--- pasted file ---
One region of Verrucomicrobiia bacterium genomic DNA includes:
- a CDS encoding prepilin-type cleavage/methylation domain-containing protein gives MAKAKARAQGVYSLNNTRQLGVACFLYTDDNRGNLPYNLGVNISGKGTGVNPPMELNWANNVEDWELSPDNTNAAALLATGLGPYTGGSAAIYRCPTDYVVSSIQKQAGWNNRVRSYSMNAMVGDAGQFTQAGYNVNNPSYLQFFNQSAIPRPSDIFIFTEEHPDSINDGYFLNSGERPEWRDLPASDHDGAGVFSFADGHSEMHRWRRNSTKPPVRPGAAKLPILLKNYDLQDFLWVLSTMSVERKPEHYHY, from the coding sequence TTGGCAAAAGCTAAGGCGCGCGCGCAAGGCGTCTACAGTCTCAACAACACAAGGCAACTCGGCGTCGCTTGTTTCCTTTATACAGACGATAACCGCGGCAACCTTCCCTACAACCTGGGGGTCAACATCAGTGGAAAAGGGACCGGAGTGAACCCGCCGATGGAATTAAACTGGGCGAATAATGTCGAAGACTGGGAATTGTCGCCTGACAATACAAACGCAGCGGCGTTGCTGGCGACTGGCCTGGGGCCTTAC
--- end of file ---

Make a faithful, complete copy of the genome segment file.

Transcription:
One region of Verrucomicrobiia bacterium genomic DNA includes:
- a CDS encoding prepilin-type cleavage/methylation domain-containing protein gives MAKAKARAQGVYSLNNTRQLGVACFLYTDDNRGNLPYNLGVNISGKGTGVNPPMELNWANNVEDWELSPDNTNAAALLATGLGPYTGGSAAIYRCPTDYVVSSIQKQAGWNNRVRSYSMNAMVGDAGQFTQAGYNVNNPSYLQFFNQSAIPRPSDIFIFTEEHPDSINDGYFLNSGERPEWRDLPASDHDGAGVFSFADGHSEMHRWRRNSTKPPVRPGAAKLPILLKNYDLQDFLWVLSTMSVERKPEHYHY, from the coding sequence TTGGCAAAAGCTAAGGCGCGCGCGCAAGGCGTCTACAGTCTCAACAACACAAGGCAACTCGGCGTCGCTTGTTTCCTTTATACAGACGATAACCGCGGCAACCTTCCCTACAACCTGGGGGTCAACATCAGTGGAAAAGGGACCGGAGTGAACCCGCCGATGGAATTAAACTGGGCGAATAATGTCGAAGACTGGGAATTGTCGCCTGACAATACAAACGCAGCGGCGTTGCTGGCGACTGGCCTGGGGCCTTAC